Virginia Department for the Aging HIPAA Overview April 24, 2002
Agenda • What is HIPAA? • The Four Components of Administrative Simplification • Who does HIPAA Apply to? • Privacy Standards • Additional Information
What is HIPAA ? Health Insurance Portability & Accountability Act of 1996 (HIPAA) • Public law 104-191 • Portability: Transfer of healthcare when employees change jobs • COBRA - Completed • Accountability: Fraud/Abuse & Administrative Simplification
The Four Components of Administrative Simplification • Electronic Health Transactions • Examples:Claims, Recipient Eligibility, Coordination of Benefits (COB’s), Claims Status • Unique Health Identifiers and Standard Medical Code Sets • Examples of Health Identifiers: National Provider ID, National Employer ID, Health Plan ID, National Individual ID • Example of Medical Code Sets: National Drug Codes (NDC)
Administrative Simplification (con’t) • Security Standards & Electronic Signatures • Security and privacy standards for administrative procedures • Technical security services against unauthorized access to data • Physical safeguards
Administrative Simplification (cont.) • Privacy • Signed by the Secretary of DHHS under Clinton Administration • Posted to the Federal Register on 12/28/00 • Comply as of 04/13/2003 • Focus on Policy and Procedures protecting Individuals’ rights, and audit trails of disclosures of personally identifiable health information (regardless of whether in electronic form). • Privacy Officer for Each Organization
If You Remember Only One Thing About HIPAA? • Focus on Policy and Procedures protecting Individuals’ rights, and audit trails of disclosures of personally identifiable health information (regardless of whether in electronic form).
Who does HIPAA Apply to? Examples of “Covered Entities” are: • Health Care Providers • Doctors, Dentists, Hospitals • Payers/Plans • HCFA (Medicare/Medicaid) • Collection Agencies • HMO’s, Group Health Plans • Prescription Drug Dispensing/Testing • Pharmaceuticals, Drug Stores, Labs • Clearinghouses/Donor Organizations • CDC, Blood banks, Organ Donors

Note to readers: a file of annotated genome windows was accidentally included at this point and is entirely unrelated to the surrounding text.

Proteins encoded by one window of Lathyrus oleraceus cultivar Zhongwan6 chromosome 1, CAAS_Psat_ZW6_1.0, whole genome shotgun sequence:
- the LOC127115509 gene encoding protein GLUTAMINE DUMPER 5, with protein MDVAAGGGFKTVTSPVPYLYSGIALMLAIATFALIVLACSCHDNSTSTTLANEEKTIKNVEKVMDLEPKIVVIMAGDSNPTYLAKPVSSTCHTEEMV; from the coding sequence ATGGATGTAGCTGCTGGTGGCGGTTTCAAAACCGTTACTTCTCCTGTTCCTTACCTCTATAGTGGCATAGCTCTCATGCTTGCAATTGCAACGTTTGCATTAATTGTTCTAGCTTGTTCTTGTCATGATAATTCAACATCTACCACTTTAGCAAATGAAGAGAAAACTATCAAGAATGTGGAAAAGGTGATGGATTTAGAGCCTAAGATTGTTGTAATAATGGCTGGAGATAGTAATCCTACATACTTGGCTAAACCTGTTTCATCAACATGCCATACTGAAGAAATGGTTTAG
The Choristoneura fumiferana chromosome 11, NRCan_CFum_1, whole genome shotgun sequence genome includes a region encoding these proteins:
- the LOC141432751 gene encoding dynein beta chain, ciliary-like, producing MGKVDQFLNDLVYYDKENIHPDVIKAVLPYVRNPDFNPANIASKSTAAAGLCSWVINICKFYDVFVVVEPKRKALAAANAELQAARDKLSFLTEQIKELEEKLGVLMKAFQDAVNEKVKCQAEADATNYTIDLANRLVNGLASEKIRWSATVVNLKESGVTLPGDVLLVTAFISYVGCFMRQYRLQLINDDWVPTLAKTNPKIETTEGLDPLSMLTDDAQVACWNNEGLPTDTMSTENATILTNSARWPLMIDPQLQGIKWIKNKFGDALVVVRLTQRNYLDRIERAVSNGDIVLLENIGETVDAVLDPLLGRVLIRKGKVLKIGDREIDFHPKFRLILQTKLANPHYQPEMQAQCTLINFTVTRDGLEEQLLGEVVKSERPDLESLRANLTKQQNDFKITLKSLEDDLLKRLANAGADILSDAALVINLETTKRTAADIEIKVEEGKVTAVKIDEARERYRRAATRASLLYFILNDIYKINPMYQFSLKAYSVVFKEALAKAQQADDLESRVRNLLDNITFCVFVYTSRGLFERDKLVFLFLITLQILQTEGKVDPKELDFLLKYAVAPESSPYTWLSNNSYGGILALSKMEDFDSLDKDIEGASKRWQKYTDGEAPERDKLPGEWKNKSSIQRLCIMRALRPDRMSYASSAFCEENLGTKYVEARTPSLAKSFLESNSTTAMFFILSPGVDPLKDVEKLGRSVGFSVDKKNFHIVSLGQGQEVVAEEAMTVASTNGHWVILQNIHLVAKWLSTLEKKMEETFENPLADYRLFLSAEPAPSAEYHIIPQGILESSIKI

Privacy Standards • Protected Health Information (PHI) by the regulation • Information relating to an individual’s physical or mental health, health care treatment, or payment for health care. • Protection continues as long as information in the hands of covered entity • Covered entities are encouraged to de-identify health information by removing, encoding, encrypting identifiers. • Personally identifiable health information in any form or medium.
Privacy Standards • Covered Entity must enter into a contract requiring that identifiable information be kept confidential by a Business Associate receiving information from or on behalf of a covered entity
Privacy Standards • Obligations of health care plans and providers • Provide Training to all staff who have access to PHI • Establish administrative, technical, and physical safeguards • Establish Policies and Procedures • Develop and apply sanctions from re-training to reprimand to termination • Have available documentation with the regulation requirements • Develop methods to disclose minimum amount of PHI • Develop and use contracts with business partners
Privacy Standards • Minimum Necessary Standard: “Must maintain every effort not to use or disclose, internally or externally, any more information than is necessary to accomplish the intended purpose.” • Preemption: Provides a “floor” of privacy protection. State laws that are “less protective” of privacy are preempted. States are free to enact “more stringent” statutes.
Privacy Standards • Penalties and Enforcement • Civil Liability for each standard provision violated the penalty up to $25,000 in any calendar year • Federal Criminal penalties are fines up to $50,000/and or 1 year imprisonment for using or disclosing individual identifiable health information • If disclosure is “under false pretenses, $100,000 fine and/ or up to 5 years imprisonment” • If offense is with intent to sell, transfer, or use individual identifiable information for commercial gain, $250,000 and / or imprisonment of up to 10 years • Enforcement has been delegated to the Office for Civil Rights (OCR) for civil enforcement and Department of Justice (DOJ) for criminal enforcement
Compliance Gaps – Privacy • Paper copies of patient records aren’t shredded • Registration terminals can be viewed by visitors • General lack of awareness as to where identifiable health information is being sent • Staff discuss patient care in public places such as elevators, cafeterias, and waiting rooms • Facsimile copies are sent to physicians at unidentified phone numbers • Lack of ongoing privacy training for workforce Provided by Phoenix Health Systems
References • (www.healthprivacy.org) • http://aspe.hhs.gov/admnsimp/ • http://www.hipaadvisory.com/ HIPAA questions to – HIPAA-QUESTION@list.nih.gov Privacy question to – email@example.com